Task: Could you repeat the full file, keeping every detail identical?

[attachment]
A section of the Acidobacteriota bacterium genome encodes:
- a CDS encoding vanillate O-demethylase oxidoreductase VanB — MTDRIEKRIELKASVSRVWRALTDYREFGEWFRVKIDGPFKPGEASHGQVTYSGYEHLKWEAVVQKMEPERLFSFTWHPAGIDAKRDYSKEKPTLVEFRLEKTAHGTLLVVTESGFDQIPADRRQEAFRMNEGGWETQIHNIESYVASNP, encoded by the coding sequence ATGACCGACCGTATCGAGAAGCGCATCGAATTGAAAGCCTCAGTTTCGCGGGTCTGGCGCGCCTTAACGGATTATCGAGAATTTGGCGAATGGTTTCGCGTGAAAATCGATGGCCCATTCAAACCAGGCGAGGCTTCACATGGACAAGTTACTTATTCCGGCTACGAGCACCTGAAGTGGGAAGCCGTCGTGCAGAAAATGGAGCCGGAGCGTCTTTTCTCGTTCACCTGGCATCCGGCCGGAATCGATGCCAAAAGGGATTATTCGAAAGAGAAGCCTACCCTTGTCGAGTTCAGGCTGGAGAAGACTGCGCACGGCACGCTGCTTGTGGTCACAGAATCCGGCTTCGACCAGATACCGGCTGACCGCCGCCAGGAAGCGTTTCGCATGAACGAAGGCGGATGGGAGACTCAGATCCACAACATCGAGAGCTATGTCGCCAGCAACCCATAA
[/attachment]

A section of the Acidobacteriota bacterium genome encodes:
- a CDS encoding vanillate O-demethylase oxidoreductase VanB — MTDRIEKRIELKASVSRVWRALTDYREFGEWFRVKIDGPFKPGEASHGQVTYSGYEHLKWEAVVQKMEPERLFSFTWHPAGIDAKRDYSKEKPTLVEFRLEKTAHGTLLVVTESGFDQIPADRRQEAFRMNEGGWETQIHNIESYVASNP, encoded by the coding sequence ATGACCGACCGTATCGAGAAGCGCATCGAATTGAAAGCCTCAGTTTCGCGGGTCTGGCGCGCCTTAACGGATTATCGAGAATTTGGCGAATGGTTTCGCGTGAAAATCGATGGCCCATTCAAACCAGGCGAGGCTTCACATGGACAAGTTACTTATTCCGGCTACGAGCACCTGAAGTGGGAAGCCGTCGTGCAGAAAATGGAGCCGGAGCGTCTTTTCTCGTTCACCTGGCATCCGGCCGGAATCGATGCCAAAAGGGATTATTCGAAAGAGAAGCCTACCCTTGTCGAGTTCAGGCTGGAGAAGACTGCGCACGGCACGCTGCTTGTGGTCACAGAATCCGGCTTCGACCAGATACCGGCTGACCGCCGCCAGGAAGCGTTTCGCATGAACGAAGGCGGATGGGAGACTCAGATCCACAACATCGAGAGCTATGTCGCCAGCAACCCATAA